Sept 20 Small cracks in the shield building at
the Davis-Besse nuclear power plant in Ohio pose no danger to
the integrity or ability of the structure to operate, the
plant's owner FirstEnergy Corp said on Friday.
During routine inspections, the company said it identified
three "very tight, subsurface pre-existing cracks" in the
building that were invisible to previous inspection technology.
The company also said cracks initially identified in 2011
appear to have grown slightly in three locations.
"Analysis of all inspection results to date confirms the
2011 conclusion that the shield building's structural integrity
is not impacted by the presence of these tight cracks,"
Davis-Besse Site Vice President Ray Lieb said in a statement.
The 894-megawatt plant, located in Oak Harbor, about 120
miles (193 km) north of Columbus, was the site of what the U.S.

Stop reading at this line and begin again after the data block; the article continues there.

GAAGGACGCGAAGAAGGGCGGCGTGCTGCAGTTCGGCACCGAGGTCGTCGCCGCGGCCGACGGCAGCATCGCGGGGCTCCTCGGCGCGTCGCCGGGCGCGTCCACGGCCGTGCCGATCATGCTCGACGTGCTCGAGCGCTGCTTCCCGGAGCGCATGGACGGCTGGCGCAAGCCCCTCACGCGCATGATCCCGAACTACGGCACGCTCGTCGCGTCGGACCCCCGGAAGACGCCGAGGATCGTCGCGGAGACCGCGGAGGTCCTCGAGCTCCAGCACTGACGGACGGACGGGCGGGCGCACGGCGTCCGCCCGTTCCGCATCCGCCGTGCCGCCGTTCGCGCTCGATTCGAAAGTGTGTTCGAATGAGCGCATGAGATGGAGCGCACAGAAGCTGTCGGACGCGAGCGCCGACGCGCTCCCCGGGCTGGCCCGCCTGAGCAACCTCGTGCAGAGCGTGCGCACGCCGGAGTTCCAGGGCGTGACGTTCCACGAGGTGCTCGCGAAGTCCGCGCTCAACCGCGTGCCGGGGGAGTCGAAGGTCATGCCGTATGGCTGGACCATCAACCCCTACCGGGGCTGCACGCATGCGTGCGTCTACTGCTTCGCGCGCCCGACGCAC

Nuclear Regulatory Commission (NRC) has called one of the most
dangerous nuclear incidents in the United States.
In 2002 workers discovered corrosion had eaten a hole in the
plant's reactor vessel head, the repair of which kept the unit
shut until 2004.
The NRC fined FirstEnergy more than $5 million for the
actions that led to the corrosion.
The initial cracks in the shield building were discovered in
October 2011 when the building was opened to install a new
The reinforced concrete shield building provides protection
from threats such as wind and tornadoes. The building surrounds
a carbon steel vessel containing the reactor, FirstEnergy said.
In a move supported by the NRC, the company applied a
protective coating to the shield building and established a
long-term inspection program.
In the most recent inspection, FirstEnergy said it used
high-definition cameras to examine the interior of the
building's walls through a series of inspection ports - or core
The company said it has examined 43 of the 82 core bores and
expects to complete the checks in the next several weeks.